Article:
06 Aug 2012, Posted by elizabeth in Blog, 14 Comments.
A few months ago, while taking Abra on a walk during one of the first scorching afternoons of the season, I found myself pausing at the corner of “Summer” and “Stop.” With a too-busy summer already staring down at me before it had even properly started, I took this as a sign that someway, somehow, I needed to find a way to slow down the pace of my life. This is not how things unfolded. I’ve often felt, over the past two months, that I was a passenger on a runaway train, barreling toward August, and now that it’s here I find myself suddenly busy again, the open swaths of blank space I carefully protected on my calendar being slowly nibbled away, the obligations mounting again.
Everywhere there are reminders that things are changing, that the sand is slipping through the hourglass. Just this morning, when I went to make a cup of coffee at my customary 6 am, I noticed that, for the first time in months, the streetlamps were still illuminated. This is the part of the summer, the beginning of the end, where I start to lament the picnics I never went on, the blueberry pie I never made, the beach books I never read. This sense of urgency is compounded by the fact that Abra is starting preschool next week, and while it is on a very part-time basis, the days with her at home with me 24/7 are literally numbered. All of this leaves me struggling with a desperate feeling of having squandered my time.
The world never stops spinning, and it’s our responsibility to claim the moments of respite despite it all. After reading Katrina Kenison’s post about making the most of these waning days of summer, Maikael and I were inspired to plan a little field trip last Friday. We realized it had been almost a year since we had made it up to the Sandia Mountains, practically in our own backyard, for a walk amongst the pine trees, the fields of wildflowers, the quaking aspens. Given Abra’s penchant for the outdoors, this fact is a crying shame.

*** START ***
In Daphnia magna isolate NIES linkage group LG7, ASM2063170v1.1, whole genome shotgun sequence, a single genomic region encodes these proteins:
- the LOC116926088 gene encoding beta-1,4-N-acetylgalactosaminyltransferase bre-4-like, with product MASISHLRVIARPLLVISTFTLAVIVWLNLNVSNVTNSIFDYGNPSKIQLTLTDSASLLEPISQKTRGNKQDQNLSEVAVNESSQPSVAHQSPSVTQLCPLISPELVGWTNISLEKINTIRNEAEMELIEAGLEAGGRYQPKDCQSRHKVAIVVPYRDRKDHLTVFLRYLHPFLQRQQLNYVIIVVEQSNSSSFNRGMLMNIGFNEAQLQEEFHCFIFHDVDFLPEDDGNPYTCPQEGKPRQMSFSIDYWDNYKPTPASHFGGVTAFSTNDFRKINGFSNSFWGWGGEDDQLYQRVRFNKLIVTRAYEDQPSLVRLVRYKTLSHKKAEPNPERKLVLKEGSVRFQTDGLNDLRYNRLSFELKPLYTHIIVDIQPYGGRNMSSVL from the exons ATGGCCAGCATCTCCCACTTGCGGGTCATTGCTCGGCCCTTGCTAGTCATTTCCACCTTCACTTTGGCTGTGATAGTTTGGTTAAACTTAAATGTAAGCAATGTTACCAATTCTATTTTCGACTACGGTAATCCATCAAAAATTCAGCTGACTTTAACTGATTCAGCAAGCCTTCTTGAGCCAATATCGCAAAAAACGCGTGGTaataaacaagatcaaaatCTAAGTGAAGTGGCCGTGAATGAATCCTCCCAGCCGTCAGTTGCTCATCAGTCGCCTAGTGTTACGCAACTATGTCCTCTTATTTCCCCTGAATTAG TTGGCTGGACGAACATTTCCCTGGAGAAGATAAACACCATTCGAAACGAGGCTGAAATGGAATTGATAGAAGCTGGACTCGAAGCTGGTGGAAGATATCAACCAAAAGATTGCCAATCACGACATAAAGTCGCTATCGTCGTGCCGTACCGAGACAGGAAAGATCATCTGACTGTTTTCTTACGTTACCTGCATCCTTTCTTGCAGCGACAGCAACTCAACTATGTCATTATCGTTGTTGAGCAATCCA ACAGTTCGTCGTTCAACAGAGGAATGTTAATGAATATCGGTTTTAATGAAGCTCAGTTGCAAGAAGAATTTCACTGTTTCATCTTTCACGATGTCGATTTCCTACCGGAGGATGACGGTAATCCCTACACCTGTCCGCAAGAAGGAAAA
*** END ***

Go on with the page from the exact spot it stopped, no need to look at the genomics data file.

I am always struck by the realization that the Sandias feel like another world within our own city. It is 20 to 30 degrees cooler at the top of the mountains, the vegetation a startling green, and the only thing that cuts through the silence is the trill of unseen birds, the whirr of foreign bugs, and the murmurs of faraway hikers. After taking the tram to the top, where Abra pressed her face against the air vent with a screened view to thousands of feet below and cried, “cold,” we set off on a short hike to the Kiwanis Cabin, a rustic stone structure that was built by the Civilian Conversation Corps in the 1930s. I have walked this well-traveled trail many times before without much thought. It is fast and easy to traverse; generally we would pick a more challenging route, but this seems like Abra’s speed.
Abra immediately runs ahead of us, fixating on a patch of purple flowers that rest at the edge of the trail. She picks a few, taking a moment to sniff each one, before we manage to corral her back on the path. We stop every few feet to look at the various wonders that litter the trail beneath our feet – sticks in varying diameters, fallen leaves, pine cones, stones. Abra scales the boulders that jut out of the earth with the fortitude of a rock climber, declaring them “steps.” Nearly everyone who had ridden up with us on the tram quickly passes by, weaving their way around us on the narrow path.